Tamales are delicious snacks with a soft interior made from masa (corn dough) wrapped around various ingredients, all of which are then put into a flattened corn husk and steamed to tasty perfection. Banana leaves are also sometimes used as wrappers. Tamales can be made with various fillings, including meat, fruit, vegetables, cheese, and olives.
If you’re wondering if cats can eat tamales, the answer is that they shouldn’t since masa dough and savory tamale fillings often contain toxic ingredients, such as garlic and onions. Some fillings even have raisins, which can induce toxicity in some pets.
There Are Several Types of Tamales
Many cultures throughout the Americas have versions of the dish. They’re called hallacas in Venezuela and are filled with chicken or seafood. People in Ecuador, Bolivia, and Peru regularly enjoy humitas snacks, and they’re known as pasteles in Puerto Rico and the Dominican Republic.
Tamales were likely around for thousands of years before the arrival of Europeans in the Americas. There’s even a word for it in Nahuatl, the language spoken by the Aztecs — tamalli. The snack first gained popularity in the US around the 1890s. In Mexico, they’re commonly eaten as morning snacks and late breakfast items, and making tamales is an integral part of many holiday celebrations in the US.
Why Exactly Are Tamales Off Limits for Cats?
There are three reasons cats should not eat tamales; they often contain toxic ingredients, it can be challenging to determine how much of a problematic ingredient is in a product, and they’re too high in fat to be healthy.
Garlic and onions are members of the Allium family. Garlic is quite potent; it’s about five times more powerful than onions. Dried products are stronger than fresh ones, and keeping garlic and onion powder away from cats is vital to their health. As little as 1/8 teaspoon of garlic powder can be enough to cause problems.
Part of the reason it’s often best to refrain from giving cats treats like tamales is that it can be difficult to determine precisely how much pets have consumed of specific ingredients. While ingredient lists make it possible to figure out general ingredient ratios, it can be hard to gauge how much garlic powder is in one bite.
Tamales are often made with lard, which is loaded with fat, and fillings often include chicken stock, which can be high in sodium. Cats are relatively small creatures. A healthy 10-pound neutered or spayed cat needs to consume somewhere in the ballpark of 260 calories to maintain a healthy weight, and only about 10% of cats’ calories should come from treats.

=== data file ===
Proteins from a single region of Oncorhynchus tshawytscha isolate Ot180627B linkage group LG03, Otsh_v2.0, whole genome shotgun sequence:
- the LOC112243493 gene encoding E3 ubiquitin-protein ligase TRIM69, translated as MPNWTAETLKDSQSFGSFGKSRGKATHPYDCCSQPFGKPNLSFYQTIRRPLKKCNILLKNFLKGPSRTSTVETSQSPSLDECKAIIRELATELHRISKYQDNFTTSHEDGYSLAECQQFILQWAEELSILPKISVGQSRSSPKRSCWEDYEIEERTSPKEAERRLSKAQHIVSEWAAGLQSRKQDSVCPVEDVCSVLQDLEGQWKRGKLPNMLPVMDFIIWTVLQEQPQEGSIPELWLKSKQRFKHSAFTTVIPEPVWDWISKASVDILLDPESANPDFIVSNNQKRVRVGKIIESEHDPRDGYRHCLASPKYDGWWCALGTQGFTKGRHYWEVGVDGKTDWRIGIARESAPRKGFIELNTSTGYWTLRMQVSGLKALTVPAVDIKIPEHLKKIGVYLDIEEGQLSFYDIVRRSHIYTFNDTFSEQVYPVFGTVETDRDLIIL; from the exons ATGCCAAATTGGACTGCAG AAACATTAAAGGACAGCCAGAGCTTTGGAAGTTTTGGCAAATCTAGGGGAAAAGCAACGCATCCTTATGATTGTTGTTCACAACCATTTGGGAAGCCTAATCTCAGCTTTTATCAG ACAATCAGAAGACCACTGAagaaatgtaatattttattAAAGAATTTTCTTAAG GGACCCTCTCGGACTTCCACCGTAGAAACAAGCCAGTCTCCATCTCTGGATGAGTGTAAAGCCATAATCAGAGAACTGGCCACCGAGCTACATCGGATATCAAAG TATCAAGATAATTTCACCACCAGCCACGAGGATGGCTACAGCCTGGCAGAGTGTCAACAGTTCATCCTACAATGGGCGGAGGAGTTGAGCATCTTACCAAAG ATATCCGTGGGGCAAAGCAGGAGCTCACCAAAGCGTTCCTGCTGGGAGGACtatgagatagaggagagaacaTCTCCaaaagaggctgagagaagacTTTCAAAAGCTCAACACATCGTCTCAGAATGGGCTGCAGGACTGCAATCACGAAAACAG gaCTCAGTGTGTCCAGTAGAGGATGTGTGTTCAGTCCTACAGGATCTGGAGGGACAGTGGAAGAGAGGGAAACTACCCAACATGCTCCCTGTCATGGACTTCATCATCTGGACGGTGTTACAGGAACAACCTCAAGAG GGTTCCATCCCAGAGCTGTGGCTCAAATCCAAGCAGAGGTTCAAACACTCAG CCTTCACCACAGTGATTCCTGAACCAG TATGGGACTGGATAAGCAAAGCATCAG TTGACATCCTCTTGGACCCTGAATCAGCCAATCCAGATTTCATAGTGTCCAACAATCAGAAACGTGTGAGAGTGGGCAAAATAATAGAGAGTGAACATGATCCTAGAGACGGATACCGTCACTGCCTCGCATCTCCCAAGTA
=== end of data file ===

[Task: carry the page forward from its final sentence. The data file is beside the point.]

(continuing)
It’s easy for cats to soar past their daily caloric allowances with a few bites of tamales. Cats that eat more than they need often end up gaining weight, which can put them at increased risk for high blood pressure and diabetes.
FAQ (Frequently Asked Questions)
Below, we’ll answer some of the most frequently asked questions about feeding cats tamales.
Are There Other Common Tamale Ingredients to Be Concerned About?
The biggest offenders are garlic and onions, but spicy peppers and bay leaves can also cause cats to develop stomach issues; bay leaves are technically considered toxic to cats. Even smooth cheese fillings can include garlic and onions.
Salsa roja and verde, both central to classic Mexican versions of the snack, contain garlic, onions, and jalapeno peppers that can be too hot for cats to eat. Chocolate is another ingredient that can cause trouble. With its stunningly delicious depth, Mole contains chocolate, raisins, and plenty of garlic and onions.
What Are the Signs of Allium Poisoning in Cats?
Members of the allium family have a chemical compound that can cause red blood cells to break down, which then can result in anemia. Common signs include vomiting, diarrhea, lethargy, rapid heart rate, and dark urine. Left untreated, allium poisoning can have extremely serious consequences.
Cats should avoid tamales because garlic and onions, both toxic to cats, are frequently part of the deal. Because there are so many types of tamales, the only way to determine if one is safe is to determine which ingredients it contains, which is often impossible with store-bought tamales. Many traditional sauces often served with tamales feature garlic, onions, spicy peppers, chocolate, and raisins cats should avoid.